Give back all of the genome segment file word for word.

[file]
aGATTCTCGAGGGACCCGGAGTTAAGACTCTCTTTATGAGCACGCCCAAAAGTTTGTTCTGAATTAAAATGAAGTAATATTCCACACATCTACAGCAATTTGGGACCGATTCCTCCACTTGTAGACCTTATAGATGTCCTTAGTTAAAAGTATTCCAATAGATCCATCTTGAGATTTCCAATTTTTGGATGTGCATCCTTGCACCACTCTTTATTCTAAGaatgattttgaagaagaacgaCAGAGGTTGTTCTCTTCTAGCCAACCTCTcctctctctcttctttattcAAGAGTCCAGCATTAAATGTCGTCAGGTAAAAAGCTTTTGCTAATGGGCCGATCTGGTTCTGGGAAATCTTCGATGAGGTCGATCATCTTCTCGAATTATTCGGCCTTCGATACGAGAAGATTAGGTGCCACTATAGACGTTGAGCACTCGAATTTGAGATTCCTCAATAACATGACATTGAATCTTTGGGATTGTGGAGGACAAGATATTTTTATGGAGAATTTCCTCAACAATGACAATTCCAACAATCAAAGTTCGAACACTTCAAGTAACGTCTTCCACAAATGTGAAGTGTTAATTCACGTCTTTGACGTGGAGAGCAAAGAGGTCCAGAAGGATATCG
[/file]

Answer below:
aGATTCTCGAGGGACCCGGAGTTAAGACTCTCTTTATGAGCACGCCCAAAAGTTTGTTCTGAATTAAAATGAAGTAATATTCCACACATCTACAGCAATTTGGGACCGATTCCTCCACTTGTAGACCTTATAGATGTCCTTAGTTAAAAGTATTCCAATAGATCCATCTTGAGATTTCCAATTTTTGGATGTGCATCCTTGCACCACTCTTTATTCTAAGaatgattttgaagaagaacgaCAGAGGTTGTTCTCTTCTAGCCAACCTCTcctctctctcttctttattcAAGAGTCCAGCATTAAATGTCGTCAGGTAAAAAGCTTTTGCTAATGGGCCGATCTGGTTCTGGGAAATCTTCGATGAGGTCGATCATCTTCTCGAATTATTCGGCCTTCGATACGAGAAGATTAGGTGCCACTATAGACGTTGAGCACTCGAATTTGAGATTCCTCAATAACATGACATTGAATCTTTGGGATTGTGGAGGACAAGATATTTTTATGGAGAATTTCCTCAACAATGACAATTCCAACAATCAAAGTTCGAACACTTCAAGTAACGTCTTCCACAAATGTGAAGTGTTAATTCACGTCTTTGACGTGGAGAGCAAAGAGGTCCAGAAGGATATCG